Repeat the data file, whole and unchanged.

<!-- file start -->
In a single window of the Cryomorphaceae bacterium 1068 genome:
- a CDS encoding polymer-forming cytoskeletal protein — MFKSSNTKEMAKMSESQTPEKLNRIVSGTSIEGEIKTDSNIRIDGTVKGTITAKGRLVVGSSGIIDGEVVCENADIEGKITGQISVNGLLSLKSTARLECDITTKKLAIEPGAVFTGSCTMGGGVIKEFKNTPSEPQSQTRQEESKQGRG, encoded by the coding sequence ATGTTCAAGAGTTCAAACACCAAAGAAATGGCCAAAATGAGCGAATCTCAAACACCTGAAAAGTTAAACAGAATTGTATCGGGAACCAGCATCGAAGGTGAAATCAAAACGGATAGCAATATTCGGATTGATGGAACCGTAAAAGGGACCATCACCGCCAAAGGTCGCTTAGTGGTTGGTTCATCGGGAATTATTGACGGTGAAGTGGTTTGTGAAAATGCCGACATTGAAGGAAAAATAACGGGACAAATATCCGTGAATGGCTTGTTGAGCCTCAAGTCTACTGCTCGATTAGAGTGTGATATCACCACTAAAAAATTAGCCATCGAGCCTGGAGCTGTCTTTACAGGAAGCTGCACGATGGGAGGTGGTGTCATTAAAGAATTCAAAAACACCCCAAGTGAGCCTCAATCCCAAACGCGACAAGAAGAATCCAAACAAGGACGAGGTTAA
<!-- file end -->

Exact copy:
In a single window of the Cryomorphaceae bacterium 1068 genome:
- a CDS encoding polymer-forming cytoskeletal protein — MFKSSNTKEMAKMSESQTPEKLNRIVSGTSIEGEIKTDSNIRIDGTVKGTITAKGRLVVGSSGIIDGEVVCENADIEGKITGQISVNGLLSLKSTARLECDITTKKLAIEPGAVFTGSCTMGGGVIKEFKNTPSEPQSQTRQEESKQGRG, encoded by the coding sequence ATGTTCAAGAGTTCAAACACCAAAGAAATGGCCAAAATGAGCGAATCTCAAACACCTGAAAAGTTAAACAGAATTGTATCGGGAACCAGCATCGAAGGTGAAATCAAAACGGATAGCAATATTCGGATTGATGGAACCGTAAAAGGGACCATCACCGCCAAAGGTCGCTTAGTGGTTGGTTCATCGGGAATTATTGACGGTGAAGTGGTTTGTGAAAATGCCGACATTGAAGGAAAAATAACGGGACAAATATCCGTGAATGGCTTGTTGAGCCTCAAGTCTACTGCTCGATTAGAGTGTGATATCACCACTAAAAAATTAGCCATCGAGCCTGGAGCTGTCTTTACAGGAAGCTGCACGATGGGAGGTGGTGTCATTAAAGAATTCAAAAACACCCCAAGTGAGCCTCAATCCCAAACGCGACAAGAAGAATCCAAACAAGGACGAGGTTAA